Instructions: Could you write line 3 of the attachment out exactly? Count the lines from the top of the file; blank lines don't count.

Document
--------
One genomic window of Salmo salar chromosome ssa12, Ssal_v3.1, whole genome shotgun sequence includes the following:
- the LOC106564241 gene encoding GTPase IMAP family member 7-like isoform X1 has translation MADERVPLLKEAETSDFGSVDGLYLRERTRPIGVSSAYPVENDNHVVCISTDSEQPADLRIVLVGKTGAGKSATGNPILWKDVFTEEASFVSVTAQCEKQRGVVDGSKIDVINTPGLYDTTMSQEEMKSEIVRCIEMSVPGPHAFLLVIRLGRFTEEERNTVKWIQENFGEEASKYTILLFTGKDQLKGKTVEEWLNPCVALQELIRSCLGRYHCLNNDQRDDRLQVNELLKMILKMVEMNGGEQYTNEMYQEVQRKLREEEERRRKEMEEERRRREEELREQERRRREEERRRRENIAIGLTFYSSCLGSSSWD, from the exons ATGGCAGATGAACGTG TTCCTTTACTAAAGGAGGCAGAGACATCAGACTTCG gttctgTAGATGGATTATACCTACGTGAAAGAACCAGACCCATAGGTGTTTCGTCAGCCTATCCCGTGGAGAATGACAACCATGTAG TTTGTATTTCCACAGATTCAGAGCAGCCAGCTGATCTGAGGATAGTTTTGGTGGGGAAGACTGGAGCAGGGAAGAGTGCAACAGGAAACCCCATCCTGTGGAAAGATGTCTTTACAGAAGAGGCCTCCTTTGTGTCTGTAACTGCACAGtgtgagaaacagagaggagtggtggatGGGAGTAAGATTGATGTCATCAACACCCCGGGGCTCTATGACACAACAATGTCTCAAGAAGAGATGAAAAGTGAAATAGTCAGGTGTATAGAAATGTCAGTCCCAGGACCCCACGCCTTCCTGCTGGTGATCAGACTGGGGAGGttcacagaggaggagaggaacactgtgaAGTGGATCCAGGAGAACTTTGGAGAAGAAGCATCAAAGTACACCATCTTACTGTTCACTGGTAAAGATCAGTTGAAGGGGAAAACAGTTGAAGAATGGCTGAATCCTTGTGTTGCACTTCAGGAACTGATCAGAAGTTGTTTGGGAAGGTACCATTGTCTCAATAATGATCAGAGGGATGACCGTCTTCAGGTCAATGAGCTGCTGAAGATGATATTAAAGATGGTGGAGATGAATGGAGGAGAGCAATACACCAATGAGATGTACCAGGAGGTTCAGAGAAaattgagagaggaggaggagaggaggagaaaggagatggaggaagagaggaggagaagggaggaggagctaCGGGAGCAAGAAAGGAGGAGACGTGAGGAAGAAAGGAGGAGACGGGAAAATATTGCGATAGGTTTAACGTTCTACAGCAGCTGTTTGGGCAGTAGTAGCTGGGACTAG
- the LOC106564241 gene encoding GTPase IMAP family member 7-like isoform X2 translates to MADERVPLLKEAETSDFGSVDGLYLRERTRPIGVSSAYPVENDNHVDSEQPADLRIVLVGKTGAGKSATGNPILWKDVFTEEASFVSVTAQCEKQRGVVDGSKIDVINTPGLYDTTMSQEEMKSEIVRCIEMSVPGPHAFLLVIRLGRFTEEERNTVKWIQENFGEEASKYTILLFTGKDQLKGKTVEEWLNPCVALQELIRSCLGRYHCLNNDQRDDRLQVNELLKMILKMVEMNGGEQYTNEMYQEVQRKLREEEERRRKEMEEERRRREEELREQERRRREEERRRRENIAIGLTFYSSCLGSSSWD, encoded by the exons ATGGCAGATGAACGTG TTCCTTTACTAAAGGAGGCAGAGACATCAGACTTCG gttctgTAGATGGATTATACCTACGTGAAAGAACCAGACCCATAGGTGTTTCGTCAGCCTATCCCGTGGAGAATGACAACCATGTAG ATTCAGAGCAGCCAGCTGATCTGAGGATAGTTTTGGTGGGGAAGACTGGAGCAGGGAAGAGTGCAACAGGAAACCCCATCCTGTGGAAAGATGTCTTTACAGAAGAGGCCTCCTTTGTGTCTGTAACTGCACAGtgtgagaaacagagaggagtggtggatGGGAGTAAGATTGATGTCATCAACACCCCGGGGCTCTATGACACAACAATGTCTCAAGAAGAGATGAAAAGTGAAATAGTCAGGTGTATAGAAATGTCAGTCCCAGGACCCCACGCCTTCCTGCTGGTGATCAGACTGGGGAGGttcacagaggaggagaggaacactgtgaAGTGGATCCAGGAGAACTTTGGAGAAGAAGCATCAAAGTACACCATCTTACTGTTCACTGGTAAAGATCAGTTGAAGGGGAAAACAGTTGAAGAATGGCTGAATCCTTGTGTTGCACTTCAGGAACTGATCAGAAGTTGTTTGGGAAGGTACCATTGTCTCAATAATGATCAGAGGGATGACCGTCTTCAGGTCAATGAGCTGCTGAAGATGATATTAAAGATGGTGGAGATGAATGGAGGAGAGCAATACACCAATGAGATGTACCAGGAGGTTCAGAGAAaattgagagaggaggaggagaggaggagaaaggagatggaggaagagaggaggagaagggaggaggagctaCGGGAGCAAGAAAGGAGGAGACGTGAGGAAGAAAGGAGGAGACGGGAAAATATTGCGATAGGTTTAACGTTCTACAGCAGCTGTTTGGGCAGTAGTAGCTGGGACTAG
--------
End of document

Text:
- the LOC106564241 gene encoding GTPase IMAP family member 7-like isoform X2 translates to MADERVPLLKEAETSDFGSVDGLYLRERTRPIGVSSAYPVENDNHVDSEQPADLRIVLVGKTGAGKSATGNPILWKDVFTEEASFVSVTAQCEKQRGVVDGSKIDVINTPGLYDTTMSQEEMKSEIVRCIEMSVPGPHAFLLVIRLGRFTEEERNTVKWIQENFGEEASKYTILLFTGKDQLKGKTVEEWLNPCVALQELIRSCLGRYHCLNNDQRDDRLQVNELLKMILKMVEMNGGEQYTNEMYQEVQRKLREEEERRRKEMEEERRRREEELREQERRRREEERRRRENIAIGLTFYSSCLGSSSWD, encoded by the exons ATGGCAGATGAACGTG TTCCTTTACTAAAGGAGGCAGAGACATCAGACTTCG gttctgTAGATGGATTATACCTACGTGAAAGAACCAGACCCATAGGTGTTTCGTCAGCCTATCCCGTGGAGAATGACAACCATGTAG ATTCAGAGCAGCCAGCTGATCTGAGGATAGTTTTGGTGGGGAAGACTGGAGCAGGGAAGAGTGCAACAGGAAACCCCATCCTGTGGAAAGATGTCTTTACAGAAGAGGCCTCCTTTGTGTCTGTAACTGCACAGtgtgagaaacagagaggagtggtggatGGGAGTAAGATTGATGTCATCAACACCCCGGGGCTCTATGACACAACAATGTCTCAAGAAGAGATGAAAAGTGAAATAGTCAGGTGTATAGAAATGTCAGTCCCAGGACCCCACGCCTTCCTGCTGGTGATCAGACTGGGGAGGttcacagaggaggagaggaacactgtgaAGTGGATCCAGGAGAACTTTGGAGAAGAAGCATCAAAGTACACCATCTTACTGTTCACTGGTAAAGATCAGTTGAAGGGGAAAACAGTTGAAGAATGGCTGAATCCTTGTGTTGCACTTCAGGAACTGATCAGAAGTTGTTTGGGAAGGTACCATTGTCTCAATAATGATCAGAGGGATGACCGTCTTCAGGTCAATGAGCTGCTGAAGATGATATTAAAGATGGTGGAGATGAATGGAGGAGAGCAATACACCAATGAGATGTACCAGGAGGTTCAGAGAAaattgagagaggaggaggagaggaggagaaaggagatggaggaagagaggaggagaagggaggaggagctaCGGGAGCAAGAAAGGAGGAGACGTGAGGAAGAAAGGAGGAGACGGGAAAATATTGCGATAGGTTTAACGTTCTACAGCAGCTGTTTGGGCAGTAGTAGCTGGGACTAG